Back in 2002 the most original vocalist would make his debut with what remains one of the generation's finest first flights, "Harvest Time". That album featured major selections such as the title track, 'Let I In', 'Naturally', 'Heart Full of Love' and several others and was produced by the great Philip 'Fattis' Burrell and it also seemed to signal the latest in a line of superstars from Burrell's Xterminator imprint following the likes of Sizzla Kalonji and Luciano (and Turbulence at the same time as well). It was also released by VP Records which was a very good sign for an up and comer (Turbulence's second album, “Rising", a full modern classic released on the same label the previous year) as well. And I was very impressed by that record and was definitely looking ahead to its successor. It would take three years but Chezidek's second album would eventually arrive and do so under the exact same set of circumstances. "Rising Sun" was produced by Burrell on Xterminator Productions and was released by VP Records. It also featured some of the same major players behind the scenes, down to the smallest of details, such as one of the Project Coordinators. And, if I recall correctly, while I hadn't heard much from Chezidek between album #1 and album #2, what little I did follow certainly did not suggest that he had undergone some type of musical metamorphoses and, as it would turn out, he did not. All of those instances in building the entire set of circumstances surrounding "Rising Sun" seem to portend another very fine album and, when it first reached, I even liked the cover (and I still do) but what it roofed was something I would have never imagined. "Rising Sun" was just… strange. And you may tend to place some of Chezidek's early music beneath such a descriptor because of is vocals but, again, with all of the work that the "Harvest Time" album comprised, that wasn't even an issue at the time, at least not for me. And the songs, for the most part, would even head in the same direction and just glancing at the track list (right now), there was nothing on board to suggest that here was an album which would essentially lock me up for the next nine years - but that is wholly what it has done. Today we take a look back at a release which I've been listening to for nearly a decade and have actually yet to figure out whether I even like it or not. This should be fun.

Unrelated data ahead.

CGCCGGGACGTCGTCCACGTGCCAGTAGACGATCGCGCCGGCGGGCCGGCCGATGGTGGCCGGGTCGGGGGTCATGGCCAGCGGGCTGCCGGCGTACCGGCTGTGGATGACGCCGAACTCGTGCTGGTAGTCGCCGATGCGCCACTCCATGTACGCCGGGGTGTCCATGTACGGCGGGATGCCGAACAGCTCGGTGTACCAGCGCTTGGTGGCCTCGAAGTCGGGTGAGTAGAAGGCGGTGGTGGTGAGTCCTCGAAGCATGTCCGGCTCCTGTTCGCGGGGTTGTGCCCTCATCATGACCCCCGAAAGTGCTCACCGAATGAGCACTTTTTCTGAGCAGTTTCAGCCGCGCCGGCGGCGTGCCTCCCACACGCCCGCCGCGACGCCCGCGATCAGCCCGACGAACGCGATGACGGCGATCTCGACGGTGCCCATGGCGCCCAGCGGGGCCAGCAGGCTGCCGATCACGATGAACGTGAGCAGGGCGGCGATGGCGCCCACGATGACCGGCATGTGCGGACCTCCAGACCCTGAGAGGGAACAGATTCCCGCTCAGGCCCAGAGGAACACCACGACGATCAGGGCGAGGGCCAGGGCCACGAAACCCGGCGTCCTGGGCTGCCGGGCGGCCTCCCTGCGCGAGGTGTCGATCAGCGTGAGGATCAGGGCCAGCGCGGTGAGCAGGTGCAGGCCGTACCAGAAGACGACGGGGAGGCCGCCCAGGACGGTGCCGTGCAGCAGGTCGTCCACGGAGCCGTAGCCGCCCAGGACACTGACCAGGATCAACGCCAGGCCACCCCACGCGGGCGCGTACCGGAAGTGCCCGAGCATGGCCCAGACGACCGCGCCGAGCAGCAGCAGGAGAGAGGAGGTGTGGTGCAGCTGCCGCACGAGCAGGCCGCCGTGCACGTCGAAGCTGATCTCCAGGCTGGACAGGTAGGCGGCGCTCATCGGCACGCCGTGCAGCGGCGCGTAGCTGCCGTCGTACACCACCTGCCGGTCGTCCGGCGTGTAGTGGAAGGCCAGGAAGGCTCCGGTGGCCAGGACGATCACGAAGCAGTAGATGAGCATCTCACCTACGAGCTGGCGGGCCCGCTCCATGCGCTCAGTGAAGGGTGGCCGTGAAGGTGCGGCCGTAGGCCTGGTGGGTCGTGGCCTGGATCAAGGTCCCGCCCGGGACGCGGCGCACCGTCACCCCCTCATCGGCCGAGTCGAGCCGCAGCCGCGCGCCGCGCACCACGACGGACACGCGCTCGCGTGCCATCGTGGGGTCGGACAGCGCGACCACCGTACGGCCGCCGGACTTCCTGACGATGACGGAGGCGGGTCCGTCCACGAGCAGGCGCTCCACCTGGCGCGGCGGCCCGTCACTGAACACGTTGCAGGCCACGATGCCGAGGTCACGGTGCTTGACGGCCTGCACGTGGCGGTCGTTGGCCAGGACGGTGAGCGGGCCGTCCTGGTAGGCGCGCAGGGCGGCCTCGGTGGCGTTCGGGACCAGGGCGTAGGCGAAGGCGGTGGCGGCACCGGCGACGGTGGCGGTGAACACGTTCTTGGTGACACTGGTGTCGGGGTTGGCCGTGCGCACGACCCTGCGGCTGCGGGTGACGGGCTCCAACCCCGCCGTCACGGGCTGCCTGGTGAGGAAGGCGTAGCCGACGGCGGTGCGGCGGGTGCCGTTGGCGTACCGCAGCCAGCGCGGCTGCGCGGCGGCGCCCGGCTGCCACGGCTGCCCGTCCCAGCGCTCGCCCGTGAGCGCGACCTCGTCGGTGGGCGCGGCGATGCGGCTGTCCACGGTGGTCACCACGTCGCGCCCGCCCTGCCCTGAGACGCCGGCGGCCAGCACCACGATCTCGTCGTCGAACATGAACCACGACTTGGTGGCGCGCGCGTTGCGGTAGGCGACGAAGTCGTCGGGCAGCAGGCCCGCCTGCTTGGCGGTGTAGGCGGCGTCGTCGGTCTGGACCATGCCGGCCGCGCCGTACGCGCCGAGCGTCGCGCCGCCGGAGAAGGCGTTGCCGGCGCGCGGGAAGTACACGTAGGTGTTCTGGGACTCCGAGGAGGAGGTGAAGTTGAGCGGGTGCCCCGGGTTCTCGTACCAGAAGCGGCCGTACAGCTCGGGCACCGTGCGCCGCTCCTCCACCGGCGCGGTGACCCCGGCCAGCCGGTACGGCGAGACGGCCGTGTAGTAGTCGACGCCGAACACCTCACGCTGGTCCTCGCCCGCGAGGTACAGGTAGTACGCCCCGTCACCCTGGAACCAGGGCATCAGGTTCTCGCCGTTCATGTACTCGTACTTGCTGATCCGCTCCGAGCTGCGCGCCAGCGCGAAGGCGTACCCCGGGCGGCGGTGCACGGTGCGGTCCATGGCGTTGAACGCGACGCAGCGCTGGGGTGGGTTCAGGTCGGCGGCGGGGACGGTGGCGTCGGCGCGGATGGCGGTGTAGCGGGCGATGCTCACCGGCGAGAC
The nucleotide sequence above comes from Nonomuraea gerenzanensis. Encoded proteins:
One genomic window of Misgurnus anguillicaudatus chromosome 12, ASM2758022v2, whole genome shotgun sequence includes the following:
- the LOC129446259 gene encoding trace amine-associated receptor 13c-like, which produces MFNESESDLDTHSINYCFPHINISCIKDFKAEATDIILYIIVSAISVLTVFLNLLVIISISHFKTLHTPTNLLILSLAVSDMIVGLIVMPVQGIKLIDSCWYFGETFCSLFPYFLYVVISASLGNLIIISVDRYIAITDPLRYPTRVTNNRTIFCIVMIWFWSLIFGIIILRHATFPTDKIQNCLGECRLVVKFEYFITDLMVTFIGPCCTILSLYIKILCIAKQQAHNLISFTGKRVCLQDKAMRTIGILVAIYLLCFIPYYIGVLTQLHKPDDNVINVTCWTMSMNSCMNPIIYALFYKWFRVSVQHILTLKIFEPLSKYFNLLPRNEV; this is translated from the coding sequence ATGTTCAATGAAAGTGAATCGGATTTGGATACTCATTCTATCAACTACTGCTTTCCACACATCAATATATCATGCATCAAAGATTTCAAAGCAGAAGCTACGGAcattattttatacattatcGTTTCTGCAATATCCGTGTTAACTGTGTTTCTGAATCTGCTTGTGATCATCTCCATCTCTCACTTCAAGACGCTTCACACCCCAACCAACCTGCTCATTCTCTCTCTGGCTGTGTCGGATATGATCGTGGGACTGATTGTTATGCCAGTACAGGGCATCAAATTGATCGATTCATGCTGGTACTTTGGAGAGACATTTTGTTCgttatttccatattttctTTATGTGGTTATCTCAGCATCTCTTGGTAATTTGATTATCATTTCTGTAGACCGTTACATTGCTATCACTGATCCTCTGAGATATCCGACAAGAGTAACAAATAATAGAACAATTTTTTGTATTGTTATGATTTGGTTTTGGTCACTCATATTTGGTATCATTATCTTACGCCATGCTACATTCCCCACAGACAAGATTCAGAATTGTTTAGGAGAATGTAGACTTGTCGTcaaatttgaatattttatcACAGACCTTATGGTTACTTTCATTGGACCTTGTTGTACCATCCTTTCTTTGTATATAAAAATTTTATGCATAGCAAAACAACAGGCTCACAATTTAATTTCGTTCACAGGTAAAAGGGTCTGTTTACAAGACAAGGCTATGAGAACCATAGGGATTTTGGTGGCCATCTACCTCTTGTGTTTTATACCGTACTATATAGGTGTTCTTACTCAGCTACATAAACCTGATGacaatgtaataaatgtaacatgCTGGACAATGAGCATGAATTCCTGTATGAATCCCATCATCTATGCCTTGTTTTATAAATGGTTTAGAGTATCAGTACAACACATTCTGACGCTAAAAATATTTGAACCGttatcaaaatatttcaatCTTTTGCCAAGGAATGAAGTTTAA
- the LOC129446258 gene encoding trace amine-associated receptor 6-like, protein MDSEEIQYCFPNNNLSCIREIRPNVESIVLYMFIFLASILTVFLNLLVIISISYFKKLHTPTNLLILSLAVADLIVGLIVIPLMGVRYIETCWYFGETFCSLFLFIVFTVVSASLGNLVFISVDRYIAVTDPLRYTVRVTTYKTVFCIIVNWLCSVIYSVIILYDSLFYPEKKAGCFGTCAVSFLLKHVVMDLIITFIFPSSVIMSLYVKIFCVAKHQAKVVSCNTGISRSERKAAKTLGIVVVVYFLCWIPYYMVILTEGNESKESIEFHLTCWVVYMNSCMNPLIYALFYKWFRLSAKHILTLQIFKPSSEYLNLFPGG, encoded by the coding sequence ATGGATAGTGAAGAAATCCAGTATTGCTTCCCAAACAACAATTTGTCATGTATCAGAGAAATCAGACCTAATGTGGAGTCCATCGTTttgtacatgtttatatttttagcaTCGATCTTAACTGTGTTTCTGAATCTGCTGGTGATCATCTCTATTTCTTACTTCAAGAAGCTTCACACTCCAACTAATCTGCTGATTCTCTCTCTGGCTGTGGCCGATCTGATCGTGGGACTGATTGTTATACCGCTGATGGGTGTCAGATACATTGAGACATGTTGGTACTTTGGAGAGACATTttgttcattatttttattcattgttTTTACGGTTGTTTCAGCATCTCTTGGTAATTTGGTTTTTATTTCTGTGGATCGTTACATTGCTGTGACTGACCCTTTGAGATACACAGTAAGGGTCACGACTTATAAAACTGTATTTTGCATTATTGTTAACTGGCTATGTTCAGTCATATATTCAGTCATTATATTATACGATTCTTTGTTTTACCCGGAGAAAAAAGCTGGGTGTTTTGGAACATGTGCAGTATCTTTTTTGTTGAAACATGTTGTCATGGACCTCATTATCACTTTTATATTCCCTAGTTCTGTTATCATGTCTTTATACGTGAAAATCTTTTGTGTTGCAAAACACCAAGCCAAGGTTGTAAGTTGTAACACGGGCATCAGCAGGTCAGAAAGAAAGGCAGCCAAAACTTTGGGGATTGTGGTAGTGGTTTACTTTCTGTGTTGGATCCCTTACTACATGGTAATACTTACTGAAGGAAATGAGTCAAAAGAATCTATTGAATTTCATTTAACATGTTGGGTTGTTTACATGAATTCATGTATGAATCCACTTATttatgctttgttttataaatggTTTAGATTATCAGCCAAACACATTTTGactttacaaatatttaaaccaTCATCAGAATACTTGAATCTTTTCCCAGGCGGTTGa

I always told myself that I would get around to writing a proper review for this album. I was waiting to develop an actual opinion of it and I eventually came to the conclusion that trying to break it down would either give me that opinion (I was wrong) or it still might be fun to just talk about why I found it so damn odd (which is the course I ultimately chose). The album is actually headed by an intro which kind of shows the unusual nature of Chezidek's vocals. From then, he has well developed it and you will almost surely NEVER hear such a thing again but if you listen to what happens during the opener for his second album, "Rising Sun" (particularly during its latter moments, where it appears as if the singer is attempting to match the pitch of the piano keying behind him), strange things happen there. The first actual full song on the album, 'Provider', is surely one of its better pieces altogether. It isn't particularly a great tune but the praising track is vibrant and, for the most part, fairly well-written. It's also become the piece here which I've most dealt with as, after dozens and dozens of attempts made on to listen to this album, of course, always start with this tune. Things then begin to unravel a bit with the next song which perfectly illustrates what I think my complaint with this album has been for nine years. 'Ants Nest' is a decent song, it really is. But… it just always seems to my ears that something is missing there. It is a song without an edge which would have really done a lot for it and made a decent song into so much more. And I can well say the same thing about the title track, although I've always found this one to be somewhat awkward. Listening to the lyrics on this tune and it comes away sounding fairly strong but the marriage between the riddim and the delivery just does not work and it makes for, again, a selection which doesn't quite get to where you would think, ostensibly, that it might and where almost EVERYTHING Chezidek does these days reaches. Though I should say that it is not a tune entirely without quality (the bridge here (I think that's what you would call it), as strange as it is, is damn strong).